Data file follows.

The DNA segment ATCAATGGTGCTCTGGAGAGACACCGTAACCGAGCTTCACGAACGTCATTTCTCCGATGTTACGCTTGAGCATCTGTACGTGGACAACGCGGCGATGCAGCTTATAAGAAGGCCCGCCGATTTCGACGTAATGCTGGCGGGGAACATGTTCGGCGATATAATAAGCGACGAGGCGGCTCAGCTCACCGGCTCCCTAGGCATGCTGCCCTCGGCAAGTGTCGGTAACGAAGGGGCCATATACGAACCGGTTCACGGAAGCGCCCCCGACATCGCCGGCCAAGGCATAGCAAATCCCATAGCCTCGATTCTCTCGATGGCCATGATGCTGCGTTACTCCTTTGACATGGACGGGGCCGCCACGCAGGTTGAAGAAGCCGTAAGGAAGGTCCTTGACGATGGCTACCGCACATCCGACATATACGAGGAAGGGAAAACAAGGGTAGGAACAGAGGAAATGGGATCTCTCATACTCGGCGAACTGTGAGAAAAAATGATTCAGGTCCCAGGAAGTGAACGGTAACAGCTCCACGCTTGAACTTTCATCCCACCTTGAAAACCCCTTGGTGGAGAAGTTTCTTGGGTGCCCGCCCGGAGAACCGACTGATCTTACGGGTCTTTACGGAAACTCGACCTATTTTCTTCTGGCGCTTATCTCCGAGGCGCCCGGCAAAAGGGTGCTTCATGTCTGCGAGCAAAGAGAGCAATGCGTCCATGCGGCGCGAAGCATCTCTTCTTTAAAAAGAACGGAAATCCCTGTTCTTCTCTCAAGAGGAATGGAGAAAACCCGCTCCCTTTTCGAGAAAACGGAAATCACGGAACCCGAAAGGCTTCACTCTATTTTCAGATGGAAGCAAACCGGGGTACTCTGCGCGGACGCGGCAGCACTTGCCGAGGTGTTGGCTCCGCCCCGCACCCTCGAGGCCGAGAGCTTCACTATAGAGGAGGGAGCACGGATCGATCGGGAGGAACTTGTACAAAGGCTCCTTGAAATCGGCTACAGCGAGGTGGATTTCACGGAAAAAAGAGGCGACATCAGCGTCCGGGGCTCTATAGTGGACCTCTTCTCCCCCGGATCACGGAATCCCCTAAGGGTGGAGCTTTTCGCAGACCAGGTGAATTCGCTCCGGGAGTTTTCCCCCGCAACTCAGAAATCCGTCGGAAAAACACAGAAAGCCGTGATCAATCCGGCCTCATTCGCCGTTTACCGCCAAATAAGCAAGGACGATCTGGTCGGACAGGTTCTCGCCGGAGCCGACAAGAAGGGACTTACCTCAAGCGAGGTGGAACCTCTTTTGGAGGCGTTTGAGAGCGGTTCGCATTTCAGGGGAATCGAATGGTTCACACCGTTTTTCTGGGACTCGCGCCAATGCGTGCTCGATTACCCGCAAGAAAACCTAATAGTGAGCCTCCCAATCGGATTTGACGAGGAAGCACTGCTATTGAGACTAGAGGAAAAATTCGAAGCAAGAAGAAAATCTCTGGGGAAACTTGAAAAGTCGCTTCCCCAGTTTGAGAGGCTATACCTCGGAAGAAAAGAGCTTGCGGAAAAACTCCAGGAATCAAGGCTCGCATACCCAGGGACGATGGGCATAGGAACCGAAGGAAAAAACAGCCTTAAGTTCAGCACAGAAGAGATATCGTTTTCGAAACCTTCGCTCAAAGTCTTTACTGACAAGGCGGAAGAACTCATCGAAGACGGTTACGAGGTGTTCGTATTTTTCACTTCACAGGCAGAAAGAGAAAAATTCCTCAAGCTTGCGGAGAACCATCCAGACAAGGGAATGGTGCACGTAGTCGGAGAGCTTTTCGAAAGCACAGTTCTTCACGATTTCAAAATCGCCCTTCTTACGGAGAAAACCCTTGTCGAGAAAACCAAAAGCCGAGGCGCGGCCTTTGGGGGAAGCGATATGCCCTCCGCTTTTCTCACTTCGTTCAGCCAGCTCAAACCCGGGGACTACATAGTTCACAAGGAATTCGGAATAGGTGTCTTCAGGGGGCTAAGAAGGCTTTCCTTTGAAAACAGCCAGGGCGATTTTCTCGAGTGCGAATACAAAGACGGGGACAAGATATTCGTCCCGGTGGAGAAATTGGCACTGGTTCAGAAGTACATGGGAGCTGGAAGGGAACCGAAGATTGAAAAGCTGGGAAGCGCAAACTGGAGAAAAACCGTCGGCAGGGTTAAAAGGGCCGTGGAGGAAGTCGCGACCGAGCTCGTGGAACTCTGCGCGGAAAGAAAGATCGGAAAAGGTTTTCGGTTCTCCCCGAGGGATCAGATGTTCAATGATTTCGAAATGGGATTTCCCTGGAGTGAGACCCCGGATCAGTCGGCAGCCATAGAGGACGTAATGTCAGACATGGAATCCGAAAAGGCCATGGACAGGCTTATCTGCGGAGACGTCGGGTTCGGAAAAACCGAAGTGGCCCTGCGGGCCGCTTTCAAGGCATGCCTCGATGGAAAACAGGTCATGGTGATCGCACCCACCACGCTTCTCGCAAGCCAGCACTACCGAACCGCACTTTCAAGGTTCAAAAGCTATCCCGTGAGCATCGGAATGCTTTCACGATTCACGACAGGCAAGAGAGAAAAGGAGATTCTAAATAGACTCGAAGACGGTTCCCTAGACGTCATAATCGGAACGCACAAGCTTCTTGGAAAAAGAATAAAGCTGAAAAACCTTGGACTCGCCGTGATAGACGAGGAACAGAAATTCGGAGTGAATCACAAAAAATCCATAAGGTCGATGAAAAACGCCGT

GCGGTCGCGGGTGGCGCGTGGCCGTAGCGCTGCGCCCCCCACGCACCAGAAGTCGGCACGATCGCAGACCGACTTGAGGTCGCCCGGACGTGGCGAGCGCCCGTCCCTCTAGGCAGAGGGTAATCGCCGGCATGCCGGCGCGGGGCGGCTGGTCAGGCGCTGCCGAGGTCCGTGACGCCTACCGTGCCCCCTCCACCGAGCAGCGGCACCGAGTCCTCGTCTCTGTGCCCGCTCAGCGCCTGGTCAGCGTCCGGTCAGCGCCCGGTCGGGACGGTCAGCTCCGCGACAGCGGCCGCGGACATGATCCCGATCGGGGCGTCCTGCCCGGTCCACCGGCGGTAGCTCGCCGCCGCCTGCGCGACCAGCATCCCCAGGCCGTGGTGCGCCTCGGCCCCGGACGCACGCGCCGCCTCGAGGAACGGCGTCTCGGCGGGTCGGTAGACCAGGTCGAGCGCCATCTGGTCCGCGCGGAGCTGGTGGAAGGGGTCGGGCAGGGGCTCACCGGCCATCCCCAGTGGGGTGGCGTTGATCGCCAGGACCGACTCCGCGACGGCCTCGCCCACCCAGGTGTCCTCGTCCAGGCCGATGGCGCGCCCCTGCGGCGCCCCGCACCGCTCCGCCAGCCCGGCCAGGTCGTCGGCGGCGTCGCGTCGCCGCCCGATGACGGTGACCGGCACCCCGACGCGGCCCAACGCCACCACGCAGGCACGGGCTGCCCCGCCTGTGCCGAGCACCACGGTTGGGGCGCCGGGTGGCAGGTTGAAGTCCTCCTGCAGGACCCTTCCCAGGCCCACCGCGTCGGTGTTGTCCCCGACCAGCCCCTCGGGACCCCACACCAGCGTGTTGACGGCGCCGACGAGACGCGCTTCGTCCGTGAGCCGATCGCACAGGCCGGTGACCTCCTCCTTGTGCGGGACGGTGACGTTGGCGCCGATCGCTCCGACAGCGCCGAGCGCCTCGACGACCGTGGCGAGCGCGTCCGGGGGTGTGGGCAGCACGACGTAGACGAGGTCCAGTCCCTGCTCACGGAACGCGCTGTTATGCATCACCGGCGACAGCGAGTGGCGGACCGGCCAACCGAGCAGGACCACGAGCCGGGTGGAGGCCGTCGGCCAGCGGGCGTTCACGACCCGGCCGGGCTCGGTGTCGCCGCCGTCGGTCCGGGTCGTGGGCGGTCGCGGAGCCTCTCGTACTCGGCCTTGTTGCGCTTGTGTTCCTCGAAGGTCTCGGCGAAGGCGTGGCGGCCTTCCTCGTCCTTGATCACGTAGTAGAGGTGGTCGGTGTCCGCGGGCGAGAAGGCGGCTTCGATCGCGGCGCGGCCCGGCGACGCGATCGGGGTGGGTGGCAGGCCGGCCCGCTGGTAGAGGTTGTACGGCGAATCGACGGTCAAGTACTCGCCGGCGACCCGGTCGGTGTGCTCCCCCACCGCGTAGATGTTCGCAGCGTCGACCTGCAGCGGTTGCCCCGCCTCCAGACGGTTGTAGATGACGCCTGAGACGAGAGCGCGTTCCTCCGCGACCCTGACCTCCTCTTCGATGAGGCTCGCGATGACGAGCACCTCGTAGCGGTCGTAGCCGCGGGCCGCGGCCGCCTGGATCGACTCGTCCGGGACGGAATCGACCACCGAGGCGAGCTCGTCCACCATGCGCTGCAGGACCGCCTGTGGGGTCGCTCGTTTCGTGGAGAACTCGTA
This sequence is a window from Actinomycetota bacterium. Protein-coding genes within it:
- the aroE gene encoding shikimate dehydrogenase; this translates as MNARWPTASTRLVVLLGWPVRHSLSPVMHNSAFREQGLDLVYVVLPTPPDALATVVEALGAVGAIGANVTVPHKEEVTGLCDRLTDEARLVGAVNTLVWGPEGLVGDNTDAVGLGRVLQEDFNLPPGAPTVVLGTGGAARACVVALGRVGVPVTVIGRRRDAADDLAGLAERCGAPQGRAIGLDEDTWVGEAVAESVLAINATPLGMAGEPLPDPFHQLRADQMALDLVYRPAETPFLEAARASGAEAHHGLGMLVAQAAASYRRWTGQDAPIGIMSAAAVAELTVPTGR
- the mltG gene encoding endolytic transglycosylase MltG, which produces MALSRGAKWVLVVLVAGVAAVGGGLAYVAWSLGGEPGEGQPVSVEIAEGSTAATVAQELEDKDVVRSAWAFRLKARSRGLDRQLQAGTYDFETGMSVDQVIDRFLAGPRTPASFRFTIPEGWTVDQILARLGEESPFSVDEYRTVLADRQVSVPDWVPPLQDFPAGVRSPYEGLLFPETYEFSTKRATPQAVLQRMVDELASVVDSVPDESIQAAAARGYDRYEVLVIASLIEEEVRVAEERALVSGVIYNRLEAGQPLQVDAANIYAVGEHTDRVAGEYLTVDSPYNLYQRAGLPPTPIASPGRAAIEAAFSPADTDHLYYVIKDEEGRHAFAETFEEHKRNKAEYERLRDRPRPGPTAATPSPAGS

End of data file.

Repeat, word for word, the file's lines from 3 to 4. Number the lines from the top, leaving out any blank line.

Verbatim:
This sequence is a window from Actinomycetota bacterium. Protein-coding genes within it:
- the aroE gene encoding shikimate dehydrogenase; this translates as MNARWPTASTRLVVLLGWPVRHSLSPVMHNSAFREQGLDLVYVVLPTPPDALATVVEALGAVGAIGANVTVPHKEEVTGLCDRLTDEARLVGAVNTLVWGPEGLVGDNTDAVGLGRVLQEDFNLPPGAPTVVLGTGGAARACVVALGRVGVPVTVIGRRRDAADDLAGLAERCGAPQGRAIGLDEDTWVGEAVAESVLAINATPLGMAGEPLPDPFHQLRADQMALDLVYRPAETPFLEAARASGAEAHHGLGMLVAQAAASYRRWTGQDAPIGIMSAAAVAELTVPTGR